UNICEF reports that children in an Israeli military detention system face harsh treatment that is “widespread, systematic, and institutionalized throughout the process.” This includes interrogation, verbal abuse and physical and psychological violence – sometimes meant to extract confessions.

Congress is not known for staking out bold positions on Palestinian rights. The fact that this bill has even been introduced is a step forward politically. Given the strong support for the Israeli military in Congress, increasing support for this legislation can put real pressure on Israeli policy. At the same time, slowly but surely, we are building greater support for Palestinian rights in Congress.

Action: Rep. Jackie Speier is a co-sponsor of HR 2590...her constituents can contact her to express appreciation. If your Representative is Anna Eshoo, (or someone else), urge her co-sponsorship for the bill, which defends the human rights of Palestinian children as well as allows Palestinians to keep their property as communities and as individuals. Suggest that the Palestinians deserve to live with dignity, and our tax dollars should be used to invest in their future, not their harm.

Biden’s Saudi and UAE weapons sales

Sadly, President Biden recently gave the green light to continue selling Saudi Arabia and the UAE billions of dollars worth of fighter jets, armed drones, bombs, and missiles. This is a follow-up to a policy endorsed and pursued by his predecessor and by no means becoming of a new President whose policy seemed to be to stop such arms sales.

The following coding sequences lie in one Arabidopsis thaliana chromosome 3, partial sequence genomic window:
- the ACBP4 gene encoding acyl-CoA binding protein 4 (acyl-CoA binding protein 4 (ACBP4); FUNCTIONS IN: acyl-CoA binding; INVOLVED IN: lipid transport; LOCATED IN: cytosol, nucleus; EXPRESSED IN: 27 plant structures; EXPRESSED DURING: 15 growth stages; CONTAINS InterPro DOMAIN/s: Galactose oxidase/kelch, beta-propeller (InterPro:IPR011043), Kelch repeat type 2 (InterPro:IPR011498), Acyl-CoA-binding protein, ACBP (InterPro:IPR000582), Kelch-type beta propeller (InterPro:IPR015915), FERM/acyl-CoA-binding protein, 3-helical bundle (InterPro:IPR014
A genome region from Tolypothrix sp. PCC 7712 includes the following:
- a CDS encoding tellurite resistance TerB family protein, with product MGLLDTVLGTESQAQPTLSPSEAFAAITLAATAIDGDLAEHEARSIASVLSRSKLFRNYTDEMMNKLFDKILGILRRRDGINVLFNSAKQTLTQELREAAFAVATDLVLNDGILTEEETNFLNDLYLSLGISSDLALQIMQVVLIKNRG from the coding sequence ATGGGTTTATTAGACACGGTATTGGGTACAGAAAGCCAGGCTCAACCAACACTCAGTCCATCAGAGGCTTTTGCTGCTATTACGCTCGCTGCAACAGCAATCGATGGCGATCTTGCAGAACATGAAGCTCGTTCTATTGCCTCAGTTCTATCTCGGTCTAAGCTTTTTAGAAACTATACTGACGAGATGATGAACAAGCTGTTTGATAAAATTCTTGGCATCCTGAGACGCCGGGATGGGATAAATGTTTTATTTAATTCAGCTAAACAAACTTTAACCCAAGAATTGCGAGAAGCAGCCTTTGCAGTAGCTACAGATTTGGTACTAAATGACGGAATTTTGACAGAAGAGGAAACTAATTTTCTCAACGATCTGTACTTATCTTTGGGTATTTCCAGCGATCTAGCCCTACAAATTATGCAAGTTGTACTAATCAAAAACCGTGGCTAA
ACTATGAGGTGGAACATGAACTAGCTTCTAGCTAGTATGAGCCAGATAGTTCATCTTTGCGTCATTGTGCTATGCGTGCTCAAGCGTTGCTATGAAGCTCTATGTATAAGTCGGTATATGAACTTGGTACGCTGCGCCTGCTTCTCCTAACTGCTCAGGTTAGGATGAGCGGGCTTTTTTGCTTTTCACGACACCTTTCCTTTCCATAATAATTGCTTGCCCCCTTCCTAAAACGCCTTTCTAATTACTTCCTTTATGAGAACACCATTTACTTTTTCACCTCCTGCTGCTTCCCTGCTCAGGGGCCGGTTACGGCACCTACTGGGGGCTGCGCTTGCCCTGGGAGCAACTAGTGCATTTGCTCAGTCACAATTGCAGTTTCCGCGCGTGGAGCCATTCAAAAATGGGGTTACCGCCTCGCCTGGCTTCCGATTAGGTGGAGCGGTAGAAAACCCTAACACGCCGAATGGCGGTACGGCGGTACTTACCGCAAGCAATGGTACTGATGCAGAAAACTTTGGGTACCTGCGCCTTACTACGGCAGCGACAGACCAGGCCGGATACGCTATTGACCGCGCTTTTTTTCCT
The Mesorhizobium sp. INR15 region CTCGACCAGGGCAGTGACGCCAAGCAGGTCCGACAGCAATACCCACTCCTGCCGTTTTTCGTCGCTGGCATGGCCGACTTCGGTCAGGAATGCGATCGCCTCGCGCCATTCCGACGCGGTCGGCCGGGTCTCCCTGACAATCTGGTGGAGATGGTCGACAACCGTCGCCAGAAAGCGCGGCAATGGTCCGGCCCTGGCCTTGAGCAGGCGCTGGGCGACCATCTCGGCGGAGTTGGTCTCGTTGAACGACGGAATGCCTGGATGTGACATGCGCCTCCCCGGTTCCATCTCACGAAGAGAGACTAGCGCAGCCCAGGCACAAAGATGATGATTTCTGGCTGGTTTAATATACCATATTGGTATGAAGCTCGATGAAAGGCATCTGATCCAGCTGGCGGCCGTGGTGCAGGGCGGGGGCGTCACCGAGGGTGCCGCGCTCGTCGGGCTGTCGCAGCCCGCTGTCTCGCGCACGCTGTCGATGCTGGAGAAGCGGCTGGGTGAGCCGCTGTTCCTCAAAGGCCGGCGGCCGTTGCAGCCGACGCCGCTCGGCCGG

The Biden administration, in response to the horrors of the Saudi war in Yemen, had in its first days stated its intention to halt “offensive” weapons to these countries. But, as the New York Times reported earlier in April, “it will allow the sale of other matériel that can be construed to have a defensive purpose…”. In a region considered the site of perhaps the world’s worst human rights crisis, giving such nuance to the idea of weapons sales to countries like Saudi Arabia and the UAE looks like throwing human rights to the winds.

On the campaign trail, Biden called Saudi Arabia a “pariah” and promised to end U.S. complicity in the moral and strategic catastrophe in Yemen. It now appears he and his administration team may not hold Saudi Arabia and the UAE accountable without some extra pressure. That is where we need to come in.

Action: Contact President Biden and tell him to cancel any weapons sales – defensive or otherwise – to Saudi Arabia and the UAE. Perhaps suggest anything less would amount to a broken promise, as well as demonstrate acquiescence in a deadly military intention – with war crimes and mass famine of Yemeni civilians.

Vaccine, yes – nuclear missiles, no

The first step this year in an unfathomable $1.7 trillion nuclear weapons modernization effort is the proposal for an initial $100 billion, for the Ground-based Strategic Deterrent (GBSD) – projected to cost a total of $264 billion by the time it’s completed. The program’s goal is an upgrade of missile systems in silos around the U.S., mostly in the northern Midwest.